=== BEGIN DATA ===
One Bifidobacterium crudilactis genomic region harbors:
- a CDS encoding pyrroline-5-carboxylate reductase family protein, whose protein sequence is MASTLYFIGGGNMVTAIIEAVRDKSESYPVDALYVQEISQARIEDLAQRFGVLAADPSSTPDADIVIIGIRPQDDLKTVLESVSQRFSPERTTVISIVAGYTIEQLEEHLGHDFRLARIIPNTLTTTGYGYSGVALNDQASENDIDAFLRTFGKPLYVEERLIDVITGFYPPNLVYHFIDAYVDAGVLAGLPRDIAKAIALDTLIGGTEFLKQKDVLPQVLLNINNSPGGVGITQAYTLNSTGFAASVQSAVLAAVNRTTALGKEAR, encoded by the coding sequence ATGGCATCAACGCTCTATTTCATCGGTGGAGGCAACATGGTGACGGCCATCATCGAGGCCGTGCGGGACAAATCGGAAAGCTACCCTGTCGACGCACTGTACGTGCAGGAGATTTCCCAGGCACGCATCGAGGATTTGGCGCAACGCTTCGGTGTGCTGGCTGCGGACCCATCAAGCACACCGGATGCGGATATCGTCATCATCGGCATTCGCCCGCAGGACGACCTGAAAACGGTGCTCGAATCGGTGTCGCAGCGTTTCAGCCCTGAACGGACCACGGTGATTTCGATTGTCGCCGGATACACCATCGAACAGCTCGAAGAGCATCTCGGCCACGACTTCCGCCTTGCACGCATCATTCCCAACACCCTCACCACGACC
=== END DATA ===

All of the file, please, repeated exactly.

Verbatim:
One Bifidobacterium crudilactis genomic region harbors:
- a CDS encoding pyrroline-5-carboxylate reductase family protein, whose protein sequence is MASTLYFIGGGNMVTAIIEAVRDKSESYPVDALYVQEISQARIEDLAQRFGVLAADPSSTPDADIVIIGIRPQDDLKTVLESVSQRFSPERTTVISIVAGYTIEQLEEHLGHDFRLARIIPNTLTTTGYGYSGVALNDQASENDIDAFLRTFGKPLYVEERLIDVITGFYPPNLVYHFIDAYVDAGVLAGLPRDIAKAIALDTLIGGTEFLKQKDVLPQVLLNINNSPGGVGITQAYTLNSTGFAASVQSAVLAAVNRTTALGKEAR, encoded by the coding sequence ATGGCATCAACGCTCTATTTCATCGGTGGAGGCAACATGGTGACGGCCATCATCGAGGCCGTGCGGGACAAATCGGAAAGCTACCCTGTCGACGCACTGTACGTGCAGGAGATTTCCCAGGCACGCATCGAGGATTTGGCGCAACGCTTCGGTGTGCTGGCTGCGGACCCATCAAGCACACCGGATGCGGATATCGTCATCATCGGCATTCGCCCGCAGGACGACCTGAAAACGGTGCTCGAATCGGTGTCGCAGCGTTTCAGCCCTGAACGGACCACGGTGATTTCGATTGTCGCCGGATACACCATCGAACAGCTCGAAGAGCATCTCGGCCACGACTTCCGCCTTGCACGCATCATTCCCAACACCCTCACCACGACC